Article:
Dr. Cindi Ackrill: There are more nerves going from your body to your mind than the other direction in this big complex of vagus nerve, which regulates our autonomic nervous system. It’s our both the “flight or fight” sympathetic nervous system and the parasympathetic. The rest, digest, mend, put ourselves back together, find aberrant cells, pre cancer cells and kill them, do all those things that we need to do to be healthy.
Well, we can use our bodies to go this way and calm our minds when you just bring yourself into diaphragmatic breathing – bringing your diaphragm a little lower, filling your belly, it's really your lungs, but like your belly softens as you breathe in and your diaphragm descends, there's receptors in all of these beautiful feedback systems. The human body is unbelievably cool. There are these feedback loops that then tell your mind, okay, it really is okay. And that will dampen down that stress response that keeps you from being able to use your frontal lobe.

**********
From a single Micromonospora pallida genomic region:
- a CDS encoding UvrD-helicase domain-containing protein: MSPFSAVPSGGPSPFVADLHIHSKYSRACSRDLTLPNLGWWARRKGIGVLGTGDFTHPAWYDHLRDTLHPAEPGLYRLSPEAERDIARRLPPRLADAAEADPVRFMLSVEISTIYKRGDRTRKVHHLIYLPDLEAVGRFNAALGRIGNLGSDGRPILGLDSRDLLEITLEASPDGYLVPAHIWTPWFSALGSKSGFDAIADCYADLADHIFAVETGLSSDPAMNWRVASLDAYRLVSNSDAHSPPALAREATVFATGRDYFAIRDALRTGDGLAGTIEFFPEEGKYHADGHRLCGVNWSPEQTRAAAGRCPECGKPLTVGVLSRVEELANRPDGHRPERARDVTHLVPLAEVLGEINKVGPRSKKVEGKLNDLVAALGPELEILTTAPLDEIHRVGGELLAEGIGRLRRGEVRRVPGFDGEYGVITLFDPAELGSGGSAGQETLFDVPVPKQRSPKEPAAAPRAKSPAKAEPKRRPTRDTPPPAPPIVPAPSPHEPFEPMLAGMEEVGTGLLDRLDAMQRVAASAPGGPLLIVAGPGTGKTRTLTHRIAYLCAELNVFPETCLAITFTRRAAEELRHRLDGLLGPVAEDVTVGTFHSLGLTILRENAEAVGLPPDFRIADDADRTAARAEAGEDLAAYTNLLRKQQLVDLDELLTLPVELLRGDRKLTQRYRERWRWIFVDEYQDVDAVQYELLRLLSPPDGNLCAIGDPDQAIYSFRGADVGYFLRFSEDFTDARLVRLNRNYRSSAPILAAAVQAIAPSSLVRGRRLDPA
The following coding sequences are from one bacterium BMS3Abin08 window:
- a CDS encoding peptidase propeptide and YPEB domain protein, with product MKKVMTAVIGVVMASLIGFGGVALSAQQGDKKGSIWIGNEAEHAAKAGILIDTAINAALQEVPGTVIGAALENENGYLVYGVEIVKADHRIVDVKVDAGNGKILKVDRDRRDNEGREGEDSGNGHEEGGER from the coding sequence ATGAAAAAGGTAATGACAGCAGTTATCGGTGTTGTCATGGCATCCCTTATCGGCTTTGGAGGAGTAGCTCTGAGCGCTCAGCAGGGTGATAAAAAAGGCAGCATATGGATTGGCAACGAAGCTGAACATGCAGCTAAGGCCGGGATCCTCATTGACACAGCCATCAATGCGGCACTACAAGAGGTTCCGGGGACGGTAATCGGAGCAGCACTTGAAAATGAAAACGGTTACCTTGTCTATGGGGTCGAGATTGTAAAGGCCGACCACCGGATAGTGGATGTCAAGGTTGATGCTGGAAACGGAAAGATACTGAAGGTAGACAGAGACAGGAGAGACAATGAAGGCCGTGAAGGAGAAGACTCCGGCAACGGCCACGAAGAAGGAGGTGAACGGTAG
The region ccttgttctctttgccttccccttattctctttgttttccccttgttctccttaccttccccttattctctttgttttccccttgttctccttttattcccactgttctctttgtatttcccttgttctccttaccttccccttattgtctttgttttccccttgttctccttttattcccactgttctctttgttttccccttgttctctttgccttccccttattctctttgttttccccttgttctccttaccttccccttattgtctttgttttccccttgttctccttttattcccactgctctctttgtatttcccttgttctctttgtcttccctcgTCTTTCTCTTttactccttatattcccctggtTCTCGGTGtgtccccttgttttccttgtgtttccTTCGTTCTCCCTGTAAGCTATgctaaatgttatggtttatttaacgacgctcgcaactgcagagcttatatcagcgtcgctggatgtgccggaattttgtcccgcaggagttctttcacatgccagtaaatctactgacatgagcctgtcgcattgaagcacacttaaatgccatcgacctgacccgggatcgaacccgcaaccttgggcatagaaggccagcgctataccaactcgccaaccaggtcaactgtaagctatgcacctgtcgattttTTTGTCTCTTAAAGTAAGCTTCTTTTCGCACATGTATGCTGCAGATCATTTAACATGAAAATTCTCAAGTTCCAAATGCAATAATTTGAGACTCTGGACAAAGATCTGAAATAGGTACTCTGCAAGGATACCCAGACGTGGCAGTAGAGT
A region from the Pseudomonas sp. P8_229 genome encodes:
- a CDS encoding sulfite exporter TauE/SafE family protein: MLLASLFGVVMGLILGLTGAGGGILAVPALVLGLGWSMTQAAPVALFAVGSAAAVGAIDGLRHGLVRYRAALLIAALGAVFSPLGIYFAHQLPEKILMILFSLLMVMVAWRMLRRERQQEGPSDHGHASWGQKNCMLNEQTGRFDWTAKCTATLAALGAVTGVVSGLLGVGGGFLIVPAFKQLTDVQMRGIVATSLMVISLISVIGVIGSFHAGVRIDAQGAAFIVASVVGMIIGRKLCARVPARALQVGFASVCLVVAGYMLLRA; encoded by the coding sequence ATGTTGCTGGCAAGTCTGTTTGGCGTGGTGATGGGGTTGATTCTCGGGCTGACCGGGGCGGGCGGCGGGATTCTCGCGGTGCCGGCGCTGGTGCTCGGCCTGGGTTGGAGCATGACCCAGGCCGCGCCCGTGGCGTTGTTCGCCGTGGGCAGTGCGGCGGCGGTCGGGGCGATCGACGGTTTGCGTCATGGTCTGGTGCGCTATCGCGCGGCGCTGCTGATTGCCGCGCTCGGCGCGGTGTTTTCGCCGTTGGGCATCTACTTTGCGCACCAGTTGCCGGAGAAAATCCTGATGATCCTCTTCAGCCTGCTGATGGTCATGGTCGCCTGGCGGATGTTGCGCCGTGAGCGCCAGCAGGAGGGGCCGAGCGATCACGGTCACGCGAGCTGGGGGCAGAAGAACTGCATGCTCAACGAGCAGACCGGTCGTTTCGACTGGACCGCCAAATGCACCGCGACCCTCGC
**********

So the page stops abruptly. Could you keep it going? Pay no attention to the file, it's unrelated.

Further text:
This relaxation response that was coined by Herbert Benson at Harvard years ago and was kind of pooh-poohed by regular medical society for a while until somebody said, “Oh! That matters.” Medicine is very slow. When you use this relaxation response and whatever triggers it for you, it can just be breath, which just happens to be free and visible and you can do it anywhere, any time. Or you're doing progressive relaxation where you tighten a muscle and then you let it go. You're listening to a relaxation-guided meditation on something like Insight Timer or Calm or Headspace.
There's so many ways you can explore to see what relaxes you and then train your body to go there more often. Train your body to find neutral more often. The problem is we've been living in like 15th gear and one of the things that's in our frontal lobe is our self-awareness. So the longer we live in this revved state, the less we recognize it, the less we recognize neutral again. We actually have to do a little work to come back to neutral and start to recognize that again.